Behavioral significance of electrosensation

Electroreception comes in two types, passive and active. The passive sense takes advantage of the electric fields generated by living organisms or, as has been shown in sharks, the electromagnetic field of the earth (e.g., [63]). Unlike passive electrosen-sation and most other sensory modalities, active electrosensation relies on signals originating from the animal itself. The fish generates an electric field through discharge of an electric organ extending along most of the caudal part of its body (Figure 8.3). The Gymnotiformes are one of two groups of teleosts that independently evolved active electrosensing [88]. Fish of the two Gymnotiform genera treated here, Eigenmannia and Apteronotus, produce a quasi-sinusoidal electric organ discharge (EOD) waveform with frequencies between 200 and 1200 Hz, the exact range being species-specific.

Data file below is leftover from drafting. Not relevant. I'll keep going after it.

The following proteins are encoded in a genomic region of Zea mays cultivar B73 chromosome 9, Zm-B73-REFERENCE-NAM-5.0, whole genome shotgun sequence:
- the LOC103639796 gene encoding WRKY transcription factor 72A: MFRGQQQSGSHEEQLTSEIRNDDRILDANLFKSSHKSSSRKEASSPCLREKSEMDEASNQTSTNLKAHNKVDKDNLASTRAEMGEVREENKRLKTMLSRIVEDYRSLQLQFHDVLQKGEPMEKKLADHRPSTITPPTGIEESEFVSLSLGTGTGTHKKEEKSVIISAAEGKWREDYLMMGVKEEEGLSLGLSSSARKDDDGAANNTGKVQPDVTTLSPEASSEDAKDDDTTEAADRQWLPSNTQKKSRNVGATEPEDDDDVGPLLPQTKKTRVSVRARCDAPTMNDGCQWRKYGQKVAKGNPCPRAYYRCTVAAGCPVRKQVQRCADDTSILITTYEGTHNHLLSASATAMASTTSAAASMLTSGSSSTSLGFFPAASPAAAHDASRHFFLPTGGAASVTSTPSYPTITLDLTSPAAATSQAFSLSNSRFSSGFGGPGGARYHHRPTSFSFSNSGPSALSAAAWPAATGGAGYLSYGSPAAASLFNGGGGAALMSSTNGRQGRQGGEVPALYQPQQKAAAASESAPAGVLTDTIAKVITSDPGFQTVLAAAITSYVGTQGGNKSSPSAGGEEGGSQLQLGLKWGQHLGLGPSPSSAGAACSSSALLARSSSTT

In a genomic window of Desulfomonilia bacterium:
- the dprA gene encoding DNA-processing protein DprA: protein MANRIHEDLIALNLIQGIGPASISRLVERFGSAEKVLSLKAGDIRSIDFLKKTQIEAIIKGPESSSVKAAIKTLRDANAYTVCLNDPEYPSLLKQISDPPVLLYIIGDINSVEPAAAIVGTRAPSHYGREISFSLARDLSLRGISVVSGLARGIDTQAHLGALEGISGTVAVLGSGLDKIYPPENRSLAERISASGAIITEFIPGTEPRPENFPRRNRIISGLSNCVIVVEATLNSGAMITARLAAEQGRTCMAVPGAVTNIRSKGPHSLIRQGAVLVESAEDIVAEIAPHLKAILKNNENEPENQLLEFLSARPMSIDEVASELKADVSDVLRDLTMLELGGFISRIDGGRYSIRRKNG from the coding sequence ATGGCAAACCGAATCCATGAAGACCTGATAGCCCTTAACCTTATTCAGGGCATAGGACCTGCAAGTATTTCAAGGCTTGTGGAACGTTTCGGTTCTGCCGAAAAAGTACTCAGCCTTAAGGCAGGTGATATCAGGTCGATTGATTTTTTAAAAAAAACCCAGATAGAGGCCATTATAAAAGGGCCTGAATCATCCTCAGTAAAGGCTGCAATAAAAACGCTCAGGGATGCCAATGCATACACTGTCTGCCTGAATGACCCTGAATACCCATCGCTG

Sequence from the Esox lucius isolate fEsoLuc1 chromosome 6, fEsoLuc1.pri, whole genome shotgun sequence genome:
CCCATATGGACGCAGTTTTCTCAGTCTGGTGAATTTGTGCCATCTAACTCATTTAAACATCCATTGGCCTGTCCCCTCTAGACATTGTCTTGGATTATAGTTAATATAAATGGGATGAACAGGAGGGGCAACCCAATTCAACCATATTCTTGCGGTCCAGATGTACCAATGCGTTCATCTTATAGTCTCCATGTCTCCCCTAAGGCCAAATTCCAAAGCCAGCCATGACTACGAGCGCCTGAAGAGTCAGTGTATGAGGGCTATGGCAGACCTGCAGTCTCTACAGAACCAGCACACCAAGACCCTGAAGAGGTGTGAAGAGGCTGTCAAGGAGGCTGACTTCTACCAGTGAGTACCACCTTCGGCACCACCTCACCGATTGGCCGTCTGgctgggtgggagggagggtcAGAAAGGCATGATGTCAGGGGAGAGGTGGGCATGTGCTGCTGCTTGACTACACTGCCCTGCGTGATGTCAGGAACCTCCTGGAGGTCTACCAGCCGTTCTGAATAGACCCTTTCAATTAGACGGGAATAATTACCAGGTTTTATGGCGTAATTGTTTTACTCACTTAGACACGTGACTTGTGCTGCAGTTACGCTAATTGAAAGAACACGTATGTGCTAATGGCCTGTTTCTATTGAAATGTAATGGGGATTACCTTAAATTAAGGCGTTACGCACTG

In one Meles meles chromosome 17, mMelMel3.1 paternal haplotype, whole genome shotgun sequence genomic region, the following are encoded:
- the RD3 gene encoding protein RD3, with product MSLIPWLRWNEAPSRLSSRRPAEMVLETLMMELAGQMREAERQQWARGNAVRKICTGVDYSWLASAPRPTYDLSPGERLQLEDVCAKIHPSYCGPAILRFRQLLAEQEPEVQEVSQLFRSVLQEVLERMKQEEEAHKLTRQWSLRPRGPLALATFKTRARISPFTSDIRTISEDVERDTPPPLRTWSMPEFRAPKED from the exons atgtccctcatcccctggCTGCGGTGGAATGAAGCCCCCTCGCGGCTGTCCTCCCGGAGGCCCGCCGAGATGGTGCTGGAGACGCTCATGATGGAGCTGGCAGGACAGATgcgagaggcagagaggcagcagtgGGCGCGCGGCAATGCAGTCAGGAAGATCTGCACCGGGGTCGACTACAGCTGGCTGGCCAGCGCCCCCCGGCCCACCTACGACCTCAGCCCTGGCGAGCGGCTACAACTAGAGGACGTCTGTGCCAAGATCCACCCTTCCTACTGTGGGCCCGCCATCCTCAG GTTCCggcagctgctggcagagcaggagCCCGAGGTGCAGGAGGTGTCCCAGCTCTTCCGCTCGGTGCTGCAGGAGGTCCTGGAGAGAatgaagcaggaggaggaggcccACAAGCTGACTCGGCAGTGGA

Objects or animals with impedance different from that of water perturb the electric field surrounding a fish. Electroreceptors in the skin monitor these distortions and thus provide information about obstacles, approaching predators, or prey (Figure 8.3; [2,89, 90]). Nearby conspecifics also engage in electric communication, for example in the context of courtship [48, 55, 87]. Thus, the active electrosense allows weakly electric fish to forage and to communicate under conditions when other senses are more or less useless as is the case in their natural habitat: They are nocturnal animals and live in turbid tropical freshwaters, which strongly limits the usefulness of vision. Similar to echolocation in bats, active electrosensation opens an ecological niche that is safe from most diurnal predators. Additionally, it opens a new channel for intraspecific communication.

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